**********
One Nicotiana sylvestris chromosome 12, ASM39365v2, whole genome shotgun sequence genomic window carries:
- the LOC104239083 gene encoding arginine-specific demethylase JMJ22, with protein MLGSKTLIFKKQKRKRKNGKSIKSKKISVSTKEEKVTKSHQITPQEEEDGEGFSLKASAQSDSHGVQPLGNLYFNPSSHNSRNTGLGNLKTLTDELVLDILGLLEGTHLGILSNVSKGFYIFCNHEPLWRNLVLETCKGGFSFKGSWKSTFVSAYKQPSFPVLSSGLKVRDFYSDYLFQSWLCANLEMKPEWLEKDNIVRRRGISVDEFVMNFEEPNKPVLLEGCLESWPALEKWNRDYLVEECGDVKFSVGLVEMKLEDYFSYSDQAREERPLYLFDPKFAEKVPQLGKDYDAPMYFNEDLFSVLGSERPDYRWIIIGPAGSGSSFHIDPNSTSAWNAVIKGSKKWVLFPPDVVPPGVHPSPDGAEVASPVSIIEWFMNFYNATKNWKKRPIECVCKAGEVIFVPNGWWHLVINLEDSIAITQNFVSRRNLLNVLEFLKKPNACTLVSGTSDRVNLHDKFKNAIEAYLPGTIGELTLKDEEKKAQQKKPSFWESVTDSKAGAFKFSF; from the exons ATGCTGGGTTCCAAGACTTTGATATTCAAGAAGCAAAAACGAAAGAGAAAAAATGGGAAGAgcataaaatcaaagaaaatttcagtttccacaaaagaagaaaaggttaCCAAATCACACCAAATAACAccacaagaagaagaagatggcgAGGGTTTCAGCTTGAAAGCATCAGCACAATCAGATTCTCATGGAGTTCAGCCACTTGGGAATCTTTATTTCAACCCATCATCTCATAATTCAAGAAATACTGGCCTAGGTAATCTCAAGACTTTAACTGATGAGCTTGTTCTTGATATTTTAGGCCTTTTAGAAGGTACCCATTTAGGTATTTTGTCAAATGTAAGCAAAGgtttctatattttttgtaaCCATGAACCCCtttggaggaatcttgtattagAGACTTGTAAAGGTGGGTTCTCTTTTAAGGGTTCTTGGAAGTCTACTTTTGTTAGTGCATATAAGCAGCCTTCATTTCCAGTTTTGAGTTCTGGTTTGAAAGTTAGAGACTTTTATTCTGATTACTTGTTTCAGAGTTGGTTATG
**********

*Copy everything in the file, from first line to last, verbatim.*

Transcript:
One Nicotiana sylvestris chromosome 12, ASM39365v2, whole genome shotgun sequence genomic window carries:
- the LOC104239083 gene encoding arginine-specific demethylase JMJ22, with protein MLGSKTLIFKKQKRKRKNGKSIKSKKISVSTKEEKVTKSHQITPQEEEDGEGFSLKASAQSDSHGVQPLGNLYFNPSSHNSRNTGLGNLKTLTDELVLDILGLLEGTHLGILSNVSKGFYIFCNHEPLWRNLVLETCKGGFSFKGSWKSTFVSAYKQPSFPVLSSGLKVRDFYSDYLFQSWLCANLEMKPEWLEKDNIVRRRGISVDEFVMNFEEPNKPVLLEGCLESWPALEKWNRDYLVEECGDVKFSVGLVEMKLEDYFSYSDQAREERPLYLFDPKFAEKVPQLGKDYDAPMYFNEDLFSVLGSERPDYRWIIIGPAGSGSSFHIDPNSTSAWNAVIKGSKKWVLFPPDVVPPGVHPSPDGAEVASPVSIIEWFMNFYNATKNWKKRPIECVCKAGEVIFVPNGWWHLVINLEDSIAITQNFVSRRNLLNVLEFLKKPNACTLVSGTSDRVNLHDKFKNAIEAYLPGTIGELTLKDEEKKAQQKKPSFWESVTDSKAGAFKFSF; from the exons ATGCTGGGTTCCAAGACTTTGATATTCAAGAAGCAAAAACGAAAGAGAAAAAATGGGAAGAgcataaaatcaaagaaaatttcagtttccacaaaagaagaaaaggttaCCAAATCACACCAAATAACAccacaagaagaagaagatggcgAGGGTTTCAGCTTGAAAGCATCAGCACAATCAGATTCTCATGGAGTTCAGCCACTTGGGAATCTTTATTTCAACCCATCATCTCATAATTCAAGAAATACTGGCCTAGGTAATCTCAAGACTTTAACTGATGAGCTTGTTCTTGATATTTTAGGCCTTTTAGAAGGTACCCATTTAGGTATTTTGTCAAATGTAAGCAAAGgtttctatattttttgtaaCCATGAACCCCtttggaggaatcttgtattagAGACTTGTAAAGGTGGGTTCTCTTTTAAGGGTTCTTGGAAGTCTACTTTTGTTAGTGCATATAAGCAGCCTTCATTTCCAGTTTTGAGTTCTGGTTTGAAAGTTAGAGACTTTTATTCTGATTACTTGTTTCAGAGTTGGTTATG